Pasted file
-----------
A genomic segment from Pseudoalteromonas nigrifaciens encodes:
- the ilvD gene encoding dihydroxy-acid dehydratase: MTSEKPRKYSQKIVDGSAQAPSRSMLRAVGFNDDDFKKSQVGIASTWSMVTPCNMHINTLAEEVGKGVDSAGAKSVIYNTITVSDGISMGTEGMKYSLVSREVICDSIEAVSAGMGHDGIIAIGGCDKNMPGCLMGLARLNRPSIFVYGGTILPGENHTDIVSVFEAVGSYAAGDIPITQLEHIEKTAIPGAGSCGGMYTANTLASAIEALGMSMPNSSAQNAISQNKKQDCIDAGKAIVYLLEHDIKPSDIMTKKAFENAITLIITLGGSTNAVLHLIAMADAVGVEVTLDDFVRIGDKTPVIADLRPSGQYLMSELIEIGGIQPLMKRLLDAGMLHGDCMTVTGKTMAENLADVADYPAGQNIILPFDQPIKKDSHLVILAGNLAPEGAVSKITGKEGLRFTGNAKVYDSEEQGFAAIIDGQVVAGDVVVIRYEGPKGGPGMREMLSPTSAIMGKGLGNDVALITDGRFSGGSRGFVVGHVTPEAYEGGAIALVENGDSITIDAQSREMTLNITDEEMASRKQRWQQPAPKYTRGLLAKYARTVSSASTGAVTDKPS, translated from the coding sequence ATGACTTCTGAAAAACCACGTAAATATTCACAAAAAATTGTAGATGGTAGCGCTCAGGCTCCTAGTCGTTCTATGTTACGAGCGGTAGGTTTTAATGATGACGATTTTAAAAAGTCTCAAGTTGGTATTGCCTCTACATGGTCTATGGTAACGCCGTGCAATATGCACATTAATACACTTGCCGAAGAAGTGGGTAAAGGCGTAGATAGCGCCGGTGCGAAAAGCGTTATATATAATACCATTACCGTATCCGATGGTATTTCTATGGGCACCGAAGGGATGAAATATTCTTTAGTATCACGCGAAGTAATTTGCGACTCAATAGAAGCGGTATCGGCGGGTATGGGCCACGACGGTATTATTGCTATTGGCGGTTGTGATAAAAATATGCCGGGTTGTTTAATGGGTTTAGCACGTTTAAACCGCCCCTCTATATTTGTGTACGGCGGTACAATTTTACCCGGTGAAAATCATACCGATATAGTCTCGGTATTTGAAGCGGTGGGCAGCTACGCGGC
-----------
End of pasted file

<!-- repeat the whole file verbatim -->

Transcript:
A genomic segment from Pseudoalteromonas nigrifaciens encodes:
- the ilvD gene encoding dihydroxy-acid dehydratase: MTSEKPRKYSQKIVDGSAQAPSRSMLRAVGFNDDDFKKSQVGIASTWSMVTPCNMHINTLAEEVGKGVDSAGAKSVIYNTITVSDGISMGTEGMKYSLVSREVICDSIEAVSAGMGHDGIIAIGGCDKNMPGCLMGLARLNRPSIFVYGGTILPGENHTDIVSVFEAVGSYAAGDIPITQLEHIEKTAIPGAGSCGGMYTANTLASAIEALGMSMPNSSAQNAISQNKKQDCIDAGKAIVYLLEHDIKPSDIMTKKAFENAITLIITLGGSTNAVLHLIAMADAVGVEVTLDDFVRIGDKTPVIADLRPSGQYLMSELIEIGGIQPLMKRLLDAGMLHGDCMTVTGKTMAENLADVADYPAGQNIILPFDQPIKKDSHLVILAGNLAPEGAVSKITGKEGLRFTGNAKVYDSEEQGFAAIIDGQVVAGDVVVIRYEGPKGGPGMREMLSPTSAIMGKGLGNDVALITDGRFSGGSRGFVVGHVTPEAYEGGAIALVENGDSITIDAQSREMTLNITDEEMASRKQRWQQPAPKYTRGLLAKYARTVSSASTGAVTDKPS, translated from the coding sequence ATGACTTCTGAAAAACCACGTAAATATTCACAAAAAATTGTAGATGGTAGCGCTCAGGCTCCTAGTCGTTCTATGTTACGAGCGGTAGGTTTTAATGATGACGATTTTAAAAAGTCTCAAGTTGGTATTGCCTCTACATGGTCTATGGTAACGCCGTGCAATATGCACATTAATACACTTGCCGAAGAAGTGGGTAAAGGCGTAGATAGCGCCGGTGCGAAAAGCGTTATATATAATACCATTACCGTATCCGATGGTATTTCTATGGGCACCGAAGGGATGAAATATTCTTTAGTATCACGCGAAGTAATTTGCGACTCAATAGAAGCGGTATCGGCGGGTATGGGCCACGACGGTATTATTGCTATTGGCGGTTGTGATAAAAATATGCCGGGTTGTTTAATGGGTTTAGCACGTTTAAACCGCCCCTCTATATTTGTGTACGGCGGTACAATTTTACCCGGTGAAAATCATACCGATATAGTCTCGGTATTTGAAGCGGTGGGCAGCTACGCGGC